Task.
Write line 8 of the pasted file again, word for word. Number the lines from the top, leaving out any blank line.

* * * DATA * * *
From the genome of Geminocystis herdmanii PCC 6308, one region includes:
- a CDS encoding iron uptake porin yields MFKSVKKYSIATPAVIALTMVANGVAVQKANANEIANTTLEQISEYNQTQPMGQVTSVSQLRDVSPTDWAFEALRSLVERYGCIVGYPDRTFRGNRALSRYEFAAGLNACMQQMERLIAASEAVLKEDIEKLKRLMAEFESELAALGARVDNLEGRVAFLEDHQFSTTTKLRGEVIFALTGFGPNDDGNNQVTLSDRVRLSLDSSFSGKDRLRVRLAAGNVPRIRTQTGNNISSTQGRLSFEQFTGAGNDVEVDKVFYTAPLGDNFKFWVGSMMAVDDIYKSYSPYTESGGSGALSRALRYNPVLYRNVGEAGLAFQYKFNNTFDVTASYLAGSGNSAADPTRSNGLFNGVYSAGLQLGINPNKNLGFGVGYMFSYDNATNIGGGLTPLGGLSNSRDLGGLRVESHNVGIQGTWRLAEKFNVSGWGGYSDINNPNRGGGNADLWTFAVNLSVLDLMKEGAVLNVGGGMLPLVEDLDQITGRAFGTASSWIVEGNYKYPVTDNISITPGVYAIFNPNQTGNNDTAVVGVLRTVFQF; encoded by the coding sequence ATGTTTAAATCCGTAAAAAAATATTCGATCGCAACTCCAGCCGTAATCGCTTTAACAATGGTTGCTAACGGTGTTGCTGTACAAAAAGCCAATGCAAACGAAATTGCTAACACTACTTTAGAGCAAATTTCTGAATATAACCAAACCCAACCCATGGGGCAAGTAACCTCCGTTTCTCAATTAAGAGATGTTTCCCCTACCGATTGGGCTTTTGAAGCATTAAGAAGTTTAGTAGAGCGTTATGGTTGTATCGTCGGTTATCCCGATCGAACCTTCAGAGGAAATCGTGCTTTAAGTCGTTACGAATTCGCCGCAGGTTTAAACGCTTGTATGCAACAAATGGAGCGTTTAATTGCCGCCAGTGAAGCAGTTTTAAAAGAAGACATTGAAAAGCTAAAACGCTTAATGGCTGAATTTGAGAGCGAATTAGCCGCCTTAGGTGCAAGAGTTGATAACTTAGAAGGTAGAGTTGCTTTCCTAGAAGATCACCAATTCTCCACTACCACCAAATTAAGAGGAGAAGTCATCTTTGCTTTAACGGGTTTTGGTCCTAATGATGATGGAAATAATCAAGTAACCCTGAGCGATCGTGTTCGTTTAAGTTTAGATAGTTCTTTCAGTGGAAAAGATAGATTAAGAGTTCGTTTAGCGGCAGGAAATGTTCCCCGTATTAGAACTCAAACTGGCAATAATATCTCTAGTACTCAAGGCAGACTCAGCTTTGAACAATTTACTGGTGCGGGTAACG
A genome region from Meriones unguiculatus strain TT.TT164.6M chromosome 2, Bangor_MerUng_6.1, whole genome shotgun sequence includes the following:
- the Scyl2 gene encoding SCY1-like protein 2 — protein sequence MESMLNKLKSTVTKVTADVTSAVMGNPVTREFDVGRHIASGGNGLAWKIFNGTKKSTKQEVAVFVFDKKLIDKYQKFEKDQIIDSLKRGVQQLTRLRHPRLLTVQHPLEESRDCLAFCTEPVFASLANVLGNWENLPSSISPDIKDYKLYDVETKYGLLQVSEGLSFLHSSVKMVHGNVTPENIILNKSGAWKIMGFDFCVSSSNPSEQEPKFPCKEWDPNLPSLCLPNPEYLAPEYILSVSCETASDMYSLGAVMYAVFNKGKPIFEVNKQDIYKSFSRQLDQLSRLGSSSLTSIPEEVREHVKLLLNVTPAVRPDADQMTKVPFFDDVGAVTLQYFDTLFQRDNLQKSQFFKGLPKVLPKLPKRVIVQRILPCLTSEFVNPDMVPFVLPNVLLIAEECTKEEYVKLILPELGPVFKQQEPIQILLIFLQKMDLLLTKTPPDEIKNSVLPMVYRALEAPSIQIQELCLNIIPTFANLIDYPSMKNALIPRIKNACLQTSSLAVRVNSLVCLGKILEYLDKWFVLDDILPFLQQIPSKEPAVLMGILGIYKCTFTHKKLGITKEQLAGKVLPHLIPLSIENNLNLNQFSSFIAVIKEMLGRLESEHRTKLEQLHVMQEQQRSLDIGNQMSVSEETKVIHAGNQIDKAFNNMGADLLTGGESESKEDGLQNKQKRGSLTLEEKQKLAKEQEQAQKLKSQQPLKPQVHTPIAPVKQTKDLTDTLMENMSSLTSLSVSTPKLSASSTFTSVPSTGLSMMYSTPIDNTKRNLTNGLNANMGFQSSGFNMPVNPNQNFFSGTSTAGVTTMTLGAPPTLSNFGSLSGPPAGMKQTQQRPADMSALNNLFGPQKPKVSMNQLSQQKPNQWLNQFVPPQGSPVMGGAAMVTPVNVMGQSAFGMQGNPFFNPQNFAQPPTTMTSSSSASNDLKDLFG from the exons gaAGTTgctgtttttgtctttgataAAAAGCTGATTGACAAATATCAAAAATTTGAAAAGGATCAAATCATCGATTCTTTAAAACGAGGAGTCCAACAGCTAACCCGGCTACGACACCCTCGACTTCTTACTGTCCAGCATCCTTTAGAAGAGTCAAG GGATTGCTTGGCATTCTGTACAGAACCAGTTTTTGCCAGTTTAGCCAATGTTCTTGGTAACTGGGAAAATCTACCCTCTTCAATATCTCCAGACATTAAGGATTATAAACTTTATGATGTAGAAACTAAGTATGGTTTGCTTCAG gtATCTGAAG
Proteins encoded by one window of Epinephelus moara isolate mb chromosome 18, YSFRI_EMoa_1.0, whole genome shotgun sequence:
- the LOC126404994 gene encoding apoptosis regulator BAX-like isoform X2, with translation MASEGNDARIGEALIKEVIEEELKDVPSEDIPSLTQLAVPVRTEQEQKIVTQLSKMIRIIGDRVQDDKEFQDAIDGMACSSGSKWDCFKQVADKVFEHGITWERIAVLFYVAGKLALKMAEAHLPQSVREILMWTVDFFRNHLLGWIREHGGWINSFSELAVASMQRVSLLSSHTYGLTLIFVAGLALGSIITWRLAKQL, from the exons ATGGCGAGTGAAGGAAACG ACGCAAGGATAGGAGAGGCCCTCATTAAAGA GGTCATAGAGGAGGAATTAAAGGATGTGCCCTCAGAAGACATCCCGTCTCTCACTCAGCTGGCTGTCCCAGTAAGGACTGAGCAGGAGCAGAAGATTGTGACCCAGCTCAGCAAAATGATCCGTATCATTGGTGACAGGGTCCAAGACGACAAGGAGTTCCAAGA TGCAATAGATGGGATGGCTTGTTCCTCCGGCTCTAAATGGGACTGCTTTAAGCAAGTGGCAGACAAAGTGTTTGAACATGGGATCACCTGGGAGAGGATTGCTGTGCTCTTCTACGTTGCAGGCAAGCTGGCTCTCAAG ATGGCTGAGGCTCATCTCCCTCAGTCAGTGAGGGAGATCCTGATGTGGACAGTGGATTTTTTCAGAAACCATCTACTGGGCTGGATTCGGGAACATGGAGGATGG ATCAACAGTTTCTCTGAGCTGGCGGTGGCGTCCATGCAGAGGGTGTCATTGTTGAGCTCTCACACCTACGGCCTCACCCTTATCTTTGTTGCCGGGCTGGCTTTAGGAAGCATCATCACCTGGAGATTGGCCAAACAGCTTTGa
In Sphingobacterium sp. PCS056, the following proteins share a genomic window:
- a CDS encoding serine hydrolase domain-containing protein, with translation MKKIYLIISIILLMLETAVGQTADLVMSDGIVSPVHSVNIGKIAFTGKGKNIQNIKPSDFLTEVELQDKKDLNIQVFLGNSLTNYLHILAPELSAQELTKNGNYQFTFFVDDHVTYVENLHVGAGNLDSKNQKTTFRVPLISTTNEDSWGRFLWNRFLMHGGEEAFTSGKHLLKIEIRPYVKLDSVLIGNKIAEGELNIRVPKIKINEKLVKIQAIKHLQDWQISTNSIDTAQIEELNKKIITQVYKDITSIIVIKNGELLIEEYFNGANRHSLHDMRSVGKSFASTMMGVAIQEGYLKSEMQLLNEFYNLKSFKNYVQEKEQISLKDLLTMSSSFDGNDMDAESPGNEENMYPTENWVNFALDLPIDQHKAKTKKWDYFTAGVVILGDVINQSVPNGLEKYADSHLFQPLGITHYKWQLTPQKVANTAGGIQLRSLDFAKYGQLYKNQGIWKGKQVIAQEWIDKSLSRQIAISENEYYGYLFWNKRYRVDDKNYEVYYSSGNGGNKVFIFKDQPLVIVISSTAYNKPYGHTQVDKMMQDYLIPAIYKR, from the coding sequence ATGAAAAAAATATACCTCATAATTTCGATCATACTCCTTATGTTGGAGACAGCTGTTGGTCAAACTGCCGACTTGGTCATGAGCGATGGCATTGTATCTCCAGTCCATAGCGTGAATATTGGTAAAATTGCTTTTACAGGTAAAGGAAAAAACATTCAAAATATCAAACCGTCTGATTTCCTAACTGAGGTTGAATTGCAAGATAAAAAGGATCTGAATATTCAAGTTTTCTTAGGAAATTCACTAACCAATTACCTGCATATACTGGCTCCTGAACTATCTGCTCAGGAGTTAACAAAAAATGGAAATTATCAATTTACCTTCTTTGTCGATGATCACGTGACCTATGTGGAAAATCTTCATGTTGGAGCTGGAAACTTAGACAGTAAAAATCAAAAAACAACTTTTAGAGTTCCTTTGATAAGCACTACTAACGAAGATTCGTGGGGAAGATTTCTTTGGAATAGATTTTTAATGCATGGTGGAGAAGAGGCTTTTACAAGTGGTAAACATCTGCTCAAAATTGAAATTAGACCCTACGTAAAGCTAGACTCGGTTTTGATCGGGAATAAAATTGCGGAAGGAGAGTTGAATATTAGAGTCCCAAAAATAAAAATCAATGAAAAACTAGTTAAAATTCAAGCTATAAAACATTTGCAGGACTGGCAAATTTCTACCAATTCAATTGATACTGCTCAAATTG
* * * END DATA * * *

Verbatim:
- a CDS encoding serine hydrolase domain-containing protein, with translation MKKIYLIISIILLMLETAVGQTADLVMSDGIVSPVHSVNIGKIAFTGKGKNIQNIKPSDFLTEVELQDKKDLNIQVFLGNSLTNYLHILAPELSAQELTKNGNYQFTFFVDDHVTYVENLHVGAGNLDSKNQKTTFRVPLISTTNEDSWGRFLWNRFLMHGGEEAFTSGKHLLKIEIRPYVKLDSVLIGNKIAEGELNIRVPKIKINEKLVKIQAIKHLQDWQISTNSIDTAQIEELNKKIITQVYKDITSIIVIKNGELLIEEYFNGANRHSLHDMRSVGKSFASTMMGVAIQEGYLKSEMQLLNEFYNLKSFKNYVQEKEQISLKDLLTMSSSFDGNDMDAESPGNEENMYPTENWVNFALDLPIDQHKAKTKKWDYFTAGVVILGDVINQSVPNGLEKYADSHLFQPLGITHYKWQLTPQKVANTAGGIQLRSLDFAKYGQLYKNQGIWKGKQVIAQEWIDKSLSRQIAISENEYYGYLFWNKRYRVDDKNYEVYYSSGNGGNKVFIFKDQPLVIVISSTAYNKPYGHTQVDKMMQDYLIPAIYKR, from the coding sequence ATGAAAAAAATATACCTCATAATTTCGATCATACTCCTTATGTTGGAGACAGCTGTTGGTCAAACTGCCGACTTGGTCATGAGCGATGGCATTGTATCTCCAGTCCATAGCGTGAATATTGGTAAAATTGCTTTTACAGGTAAAGGAAAAAACATTCAAAATATCAAACCGTCTGATTTCCTAACTGAGGTTGAATTGCAAGATAAAAAGGATCTGAATATTCAAGTTTTCTTAGGAAATTCACTAACCAATTACCTGCATATACTGGCTCCTGAACTATCTGCTCAGGAGTTAACAAAAAATGGAAATTATCAATTTACCTTCTTTGTCGATGATCACGTGACCTATGTGGAAAATCTTCATGTTGGAGCTGGAAACTTAGACAGTAAAAATCAAAAAACAACTTTTAGAGTTCCTTTGATAAGCACTACTAACGAAGATTCGTGGGGAAGATTTCTTTGGAATAGATTTTTAATGCATGGTGGAGAAGAGGCTTTTACAAGTGGTAAACATCTGCTCAAAATTGAAATTAGACCCTACGTAAAGCTAGACTCGGTTTTGATCGGGAATAAAATTGCGGAAGGAGAGTTGAATATTAGAGTCCCAAAAATAAAAATCAATGAAAAACTAGTTAAAATTCAAGCTATAAAACATTTGCAGGACTGGCAAATTTCTACCAATTCAATTGATACTGCTCAAATTG